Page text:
Hans Bellmer – Study for Georges Bataille’s L’Histoire de l’oeil (1946)
Bellmer is one of a handful of artists that I don’t really know how to talk about.
I know more people are put off by his sadistic bent and his obsessed penchant for depicting sexualized pubescent female bodies.
I’ll never argue that the vast majority of his work isn’t pornography and I think that to the extent that it includes children, such work is actually unconscionably irresponsible.
The trouble is that the work is of an unusually high quality. Much of it has–rightly, in my mind–earned the distinction of Capital-A Art.
So the question is: does being of an exceptionally high quality give the work a pass when it comes to elements that toe over the line in terms of child pornography?
My background is academic. But–if I may confess something: I’m not a good academic. I have no patience for genuflecting at that Freudian shrine. Yes, the man suggested and subsequently implemented a ‘functional’ framework for quasi-scientific analysis. But the framework was gallingly sexist, heteronormative and largely misguided.
The criticism on Bellmer bends itself into pretzel shapes similar to several of his Dolls, trying to use Freudian notions or Sue Taylor’s ‘feminist’ defense of the artist or Catherine Grant’s Bellmer as ‘queer doubler’ tact.
I can abide pieces of each attempt to justify Bellmer but I can’t really follow them down the garden path to their various conclusions. It’s too much heavy lifting for something that in my mind doesn’t require it.
To my way of seeing, history is Bellmer’s justification. Think of that Picasso quip made when his portrait of Gertrude Stein was criticized because she did not look like her image: she will.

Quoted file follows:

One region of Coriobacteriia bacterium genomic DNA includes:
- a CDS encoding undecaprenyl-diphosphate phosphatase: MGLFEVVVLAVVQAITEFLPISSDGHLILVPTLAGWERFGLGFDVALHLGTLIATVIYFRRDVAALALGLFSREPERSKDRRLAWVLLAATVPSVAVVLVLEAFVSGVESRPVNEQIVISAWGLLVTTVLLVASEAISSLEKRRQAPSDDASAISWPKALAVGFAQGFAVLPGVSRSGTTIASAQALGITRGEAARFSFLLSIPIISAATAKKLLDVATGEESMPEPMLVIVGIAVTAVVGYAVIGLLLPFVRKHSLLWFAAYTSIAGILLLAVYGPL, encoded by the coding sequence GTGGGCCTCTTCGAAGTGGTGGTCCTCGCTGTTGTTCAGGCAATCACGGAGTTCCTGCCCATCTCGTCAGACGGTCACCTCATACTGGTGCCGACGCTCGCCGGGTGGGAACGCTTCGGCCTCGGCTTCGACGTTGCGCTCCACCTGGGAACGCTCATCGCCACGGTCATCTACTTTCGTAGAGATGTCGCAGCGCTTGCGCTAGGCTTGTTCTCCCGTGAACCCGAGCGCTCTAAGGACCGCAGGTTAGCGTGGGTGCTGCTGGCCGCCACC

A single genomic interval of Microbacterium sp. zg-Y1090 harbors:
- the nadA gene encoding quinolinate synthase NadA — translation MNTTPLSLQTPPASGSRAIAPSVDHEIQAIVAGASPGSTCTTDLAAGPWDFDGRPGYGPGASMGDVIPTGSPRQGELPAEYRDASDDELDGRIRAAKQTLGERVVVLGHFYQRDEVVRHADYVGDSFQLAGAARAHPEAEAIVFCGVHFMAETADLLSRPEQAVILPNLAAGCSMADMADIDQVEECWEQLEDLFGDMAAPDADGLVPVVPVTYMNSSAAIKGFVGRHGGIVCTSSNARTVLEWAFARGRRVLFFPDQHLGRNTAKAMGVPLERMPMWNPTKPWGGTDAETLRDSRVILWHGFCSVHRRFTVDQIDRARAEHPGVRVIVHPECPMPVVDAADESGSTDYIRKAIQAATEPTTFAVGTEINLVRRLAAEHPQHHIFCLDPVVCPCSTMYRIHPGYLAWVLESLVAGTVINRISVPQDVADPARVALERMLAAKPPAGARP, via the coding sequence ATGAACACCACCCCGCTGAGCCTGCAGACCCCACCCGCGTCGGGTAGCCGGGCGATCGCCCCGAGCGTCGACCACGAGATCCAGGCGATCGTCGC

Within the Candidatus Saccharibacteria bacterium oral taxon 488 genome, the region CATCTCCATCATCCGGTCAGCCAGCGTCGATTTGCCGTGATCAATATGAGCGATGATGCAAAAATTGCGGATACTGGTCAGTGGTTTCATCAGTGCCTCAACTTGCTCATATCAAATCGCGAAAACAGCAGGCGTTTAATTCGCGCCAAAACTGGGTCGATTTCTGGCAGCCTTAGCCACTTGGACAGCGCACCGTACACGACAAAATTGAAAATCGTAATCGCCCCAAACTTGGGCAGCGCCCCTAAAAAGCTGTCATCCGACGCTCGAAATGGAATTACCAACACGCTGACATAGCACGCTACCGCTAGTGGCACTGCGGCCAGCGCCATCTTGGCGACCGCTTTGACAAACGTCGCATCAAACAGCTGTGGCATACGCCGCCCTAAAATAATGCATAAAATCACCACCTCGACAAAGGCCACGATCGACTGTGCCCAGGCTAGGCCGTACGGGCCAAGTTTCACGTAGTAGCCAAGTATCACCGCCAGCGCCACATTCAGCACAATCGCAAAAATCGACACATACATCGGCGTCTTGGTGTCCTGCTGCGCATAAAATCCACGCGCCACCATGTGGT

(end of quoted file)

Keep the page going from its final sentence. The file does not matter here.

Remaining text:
Bellmer’s rage against fascism and the cult of the perfect body do not read as if they’ve dated in 70 years. They very much fit in with the Tumblr erotica vein and with the current emergence of this sort of misplaced hipster nostalgia, these images could have been made a month or two ago. (Note: they’d still stand head and shoulders above similar modern images.)
Ultimately, what I appreciate about Bellmer is that–like Balthus–the mission of his work was to disturb. However, unlike Balthus–who one has the feeling was almost always the smartest person in any room her entered–Bellmer was open and in your face about the considerations underlying the work, while Balthus strenuously avoided any attempt to fuel equivocations about his motivations.
I find it curious that critics are so willing to give Balthus a pass but grin and rub their hands together when it comes to crucifying Bellmer. Yes, Balthus’ work is arguably of greater quality. But there’s something tempestuous, resonant and grotesquely messy to Bellmer. It’s as if Balthus sought to prompt people to ask better questions so that they might receive better answers; while Bellmer was more interested in leading folks to nothing more than being happy with better questions in the face of a world which is incapable of providing anything like what we think of when we think of an answer.